Q Prime Management's Tara Richardson has discussed the industry's changing attitude towards mental health in an interview with Music Week.
The music manager, who has worked with acts such as Foals, Snow Patrol and Declan McKenna, was diagnosed with panic & anxiety order in 2017 and hopes opening up about her experiences will help others going through similar issues.
Richardson's piece, which was first published in our recent wellbeing special issue, which focused on the ripple-effects of the Covid-19 pandemic on physical and mental health, can be read in full below.
"About 12 years ago I had my first panic attack. My life was never the same again, everything changed from that moment on.
"It took me two years to get control over it and stop them, and in those two years I would cancel loads of meetings, dinners with friends, trips to the cinema and pub quizzes, it could be anything.
"Five years ago, they came back and I had to sit down and dissect why – and it was always when I was tired, overworked, stressed, or sometimes money issues, childcare issues, band issues, whatever.
"I manage 15 musicians aged from 21 to 27 and, with the younger ones, mental illness is much more of a subject. I’m 45 this year and it wasn’t something we ever discussed but, with these guys, we discuss it all the time. It came up in the first interview I had with The Murder Capital. They asked me what my stance was on it and were happy that I had an opinion whereas, even 10 years ago, it just wasn’t a thing. That was the first time I realised that women, especially, do not let people know they have mental health issues because it is seen as a sign of weakness, particularly in this industry.
I have no shame telling people that I suffer from anxiety attacks. The weakness is hiding it and trying to work around it
Q Prime Management
"My first panic attack was at a lunch with Lucian Grainge, David Joseph, Peter Mensch and Snow Patrol. I hit the floor, literally, and they had to call an ambulance. It was horrific and I had no idea what was happening to me. I’m a single parent: I had two babies under the age of two and was day-to-day managing Foals and Snow Patrol, so it’s no wonder I had a panic attack. But at the time I just thought they were all going to think I was so weak.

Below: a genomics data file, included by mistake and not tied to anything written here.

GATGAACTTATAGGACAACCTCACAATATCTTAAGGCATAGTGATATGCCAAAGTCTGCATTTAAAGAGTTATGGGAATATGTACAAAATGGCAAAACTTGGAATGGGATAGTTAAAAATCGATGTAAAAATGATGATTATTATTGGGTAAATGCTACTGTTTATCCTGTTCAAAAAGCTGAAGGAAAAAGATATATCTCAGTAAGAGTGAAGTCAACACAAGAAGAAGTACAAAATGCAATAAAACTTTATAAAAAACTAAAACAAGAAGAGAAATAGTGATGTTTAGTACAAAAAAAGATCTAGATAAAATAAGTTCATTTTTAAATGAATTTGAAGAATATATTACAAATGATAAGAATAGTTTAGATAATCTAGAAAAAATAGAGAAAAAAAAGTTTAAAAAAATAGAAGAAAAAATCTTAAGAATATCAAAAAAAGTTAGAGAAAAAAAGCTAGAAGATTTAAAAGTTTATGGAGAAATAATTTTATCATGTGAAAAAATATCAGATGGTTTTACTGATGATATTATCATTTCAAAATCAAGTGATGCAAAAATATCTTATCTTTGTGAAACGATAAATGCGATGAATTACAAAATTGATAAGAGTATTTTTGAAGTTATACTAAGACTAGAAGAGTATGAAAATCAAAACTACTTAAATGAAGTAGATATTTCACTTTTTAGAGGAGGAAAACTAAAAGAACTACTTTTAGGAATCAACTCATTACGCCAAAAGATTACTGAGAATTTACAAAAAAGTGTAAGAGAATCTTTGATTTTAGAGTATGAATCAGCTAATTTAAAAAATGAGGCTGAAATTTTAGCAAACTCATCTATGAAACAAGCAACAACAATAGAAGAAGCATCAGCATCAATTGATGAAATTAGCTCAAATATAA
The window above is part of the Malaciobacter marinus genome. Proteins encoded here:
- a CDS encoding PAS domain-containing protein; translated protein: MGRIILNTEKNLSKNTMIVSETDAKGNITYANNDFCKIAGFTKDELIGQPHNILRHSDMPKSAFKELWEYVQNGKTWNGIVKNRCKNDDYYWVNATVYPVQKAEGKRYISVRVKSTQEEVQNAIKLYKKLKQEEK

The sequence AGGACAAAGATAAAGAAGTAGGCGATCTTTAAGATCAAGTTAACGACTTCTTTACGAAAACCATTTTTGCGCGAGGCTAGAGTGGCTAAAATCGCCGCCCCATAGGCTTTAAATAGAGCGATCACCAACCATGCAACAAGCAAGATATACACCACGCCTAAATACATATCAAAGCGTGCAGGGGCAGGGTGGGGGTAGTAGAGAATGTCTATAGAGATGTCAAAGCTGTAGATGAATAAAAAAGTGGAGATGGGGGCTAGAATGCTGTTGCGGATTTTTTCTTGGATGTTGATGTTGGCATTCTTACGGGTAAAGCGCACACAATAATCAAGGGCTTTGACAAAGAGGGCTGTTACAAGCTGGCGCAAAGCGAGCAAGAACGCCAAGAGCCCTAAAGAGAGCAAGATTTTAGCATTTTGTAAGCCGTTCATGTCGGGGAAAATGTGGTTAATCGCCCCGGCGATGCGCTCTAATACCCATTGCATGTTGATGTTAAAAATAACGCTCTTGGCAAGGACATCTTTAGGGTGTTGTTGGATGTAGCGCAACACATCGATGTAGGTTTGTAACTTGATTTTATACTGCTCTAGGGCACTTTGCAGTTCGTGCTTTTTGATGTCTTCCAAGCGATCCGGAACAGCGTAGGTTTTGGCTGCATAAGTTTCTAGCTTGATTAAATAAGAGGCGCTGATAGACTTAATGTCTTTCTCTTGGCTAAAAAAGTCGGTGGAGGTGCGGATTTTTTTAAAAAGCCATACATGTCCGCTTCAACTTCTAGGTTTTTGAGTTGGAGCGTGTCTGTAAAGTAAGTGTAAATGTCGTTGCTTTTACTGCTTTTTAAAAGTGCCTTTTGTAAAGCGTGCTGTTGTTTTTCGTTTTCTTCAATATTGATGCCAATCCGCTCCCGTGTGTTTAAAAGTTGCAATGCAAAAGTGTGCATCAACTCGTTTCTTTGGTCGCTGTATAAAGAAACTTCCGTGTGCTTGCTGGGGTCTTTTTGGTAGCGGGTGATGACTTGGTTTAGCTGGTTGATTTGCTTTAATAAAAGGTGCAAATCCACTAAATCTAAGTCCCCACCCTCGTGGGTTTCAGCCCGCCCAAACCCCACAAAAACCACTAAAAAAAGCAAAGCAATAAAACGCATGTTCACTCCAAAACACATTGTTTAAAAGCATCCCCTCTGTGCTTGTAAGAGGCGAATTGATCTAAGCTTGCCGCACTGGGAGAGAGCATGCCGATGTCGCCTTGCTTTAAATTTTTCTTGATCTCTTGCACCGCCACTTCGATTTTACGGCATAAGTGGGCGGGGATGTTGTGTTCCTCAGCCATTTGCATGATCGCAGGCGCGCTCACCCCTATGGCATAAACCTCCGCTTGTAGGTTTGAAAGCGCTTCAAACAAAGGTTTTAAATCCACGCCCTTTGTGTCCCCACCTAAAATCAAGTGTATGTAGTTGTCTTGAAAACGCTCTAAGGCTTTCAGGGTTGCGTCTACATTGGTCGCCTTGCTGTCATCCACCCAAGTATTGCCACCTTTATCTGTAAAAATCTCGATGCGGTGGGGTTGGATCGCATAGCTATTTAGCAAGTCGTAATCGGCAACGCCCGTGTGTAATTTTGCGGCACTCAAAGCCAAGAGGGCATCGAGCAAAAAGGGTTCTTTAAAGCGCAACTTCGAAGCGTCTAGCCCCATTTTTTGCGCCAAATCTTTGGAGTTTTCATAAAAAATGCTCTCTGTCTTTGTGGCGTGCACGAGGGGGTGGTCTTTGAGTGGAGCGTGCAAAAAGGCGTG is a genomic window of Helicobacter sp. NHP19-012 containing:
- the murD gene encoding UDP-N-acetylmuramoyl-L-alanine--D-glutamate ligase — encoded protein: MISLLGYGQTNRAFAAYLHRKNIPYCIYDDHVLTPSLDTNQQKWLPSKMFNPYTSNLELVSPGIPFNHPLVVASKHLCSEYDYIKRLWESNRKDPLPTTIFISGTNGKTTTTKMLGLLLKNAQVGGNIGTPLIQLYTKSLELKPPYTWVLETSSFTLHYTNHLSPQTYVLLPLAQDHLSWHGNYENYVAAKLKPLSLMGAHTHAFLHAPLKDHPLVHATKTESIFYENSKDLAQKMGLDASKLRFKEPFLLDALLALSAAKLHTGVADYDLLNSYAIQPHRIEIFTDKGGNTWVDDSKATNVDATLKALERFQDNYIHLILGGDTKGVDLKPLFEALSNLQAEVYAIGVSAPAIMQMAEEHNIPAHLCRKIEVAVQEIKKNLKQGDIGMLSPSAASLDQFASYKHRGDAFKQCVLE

"I know so many women that have had to leave the industry once they’ve started having children because of their mental health. They were too afraid to show they couldn’t manage both, but it shouldn’t be a taboo subject anymore. I have no shame telling people that I suffer from anxiety attacks. The weakness is hiding it and trying to work around it. People around you need to know that you’re suffering.
"I think it’s more prevalent in our industry because of the hours we keep. You need to have a certain amount of sleep – that’s one of the first things they’ll tell you when you suffer from it. I don’t think it’s even an age thing, because so many musicians get it. It’s the alcohol and the touring – and the jetlag – jetlag is a killer for it. And the older you get, the worse the jetlag gets.
"When I had my first panic attack, I had my second one within a week and then it just continued. It was about two or three months in where I was sat in my friend’s kitchen. He went off to work and his wife said, ‘What’s wrong?’ And I said, ‘I’m suffering from panic attacks’. She said, ‘I used to get those’ and this massive weight lifted off my shoulders. I was like, ‘Used to? I’ve just assumed this is a life now’. Without even realising it, my attacks started to be less frequent.
"My experience is now invaluable in my job. I’ll always ensure there’s at least a proper week at home in between a US and European tour, for example, and that they get a day off before they start. I’ve also stopped communicating via WhatsApp with regards to important issues because you can’t tell what state someone is in that way, so we’ll either sit in a room or do a conference call.
"The harsh reality is we’re all going to leave lockdown with mental health issues. We know about the government scheme for the time being, but we don’t know the knock-on effects of this virus in 12 or 24 months and we know there’ll be far fewer releases in 2021 and possibly ’22. People will be worrying about their jobs and they’ll be even more guarded about their mental health issues.
"Within every company I think there should be wellbeing classes, or a group that meets once a week. The younger bands have taught me to be more mentally aware and not to run and hide, they don’t see it as a weakness. I’ve learned from them – and the industry as a whole can, too."
* Read Morna Cook on neurodiversity at Universal Music UK here, Dr Rock’s Top 10 tips for good mental health during lockdown here, and learn about Ferocious Management founder Kwame Kwaten’s battle with coronavirus here. Look out for more wellbeing content on musicweek.com across this week.
To make sure you can access Music Week wherever you are, subscribe to our digital issue by clicking here.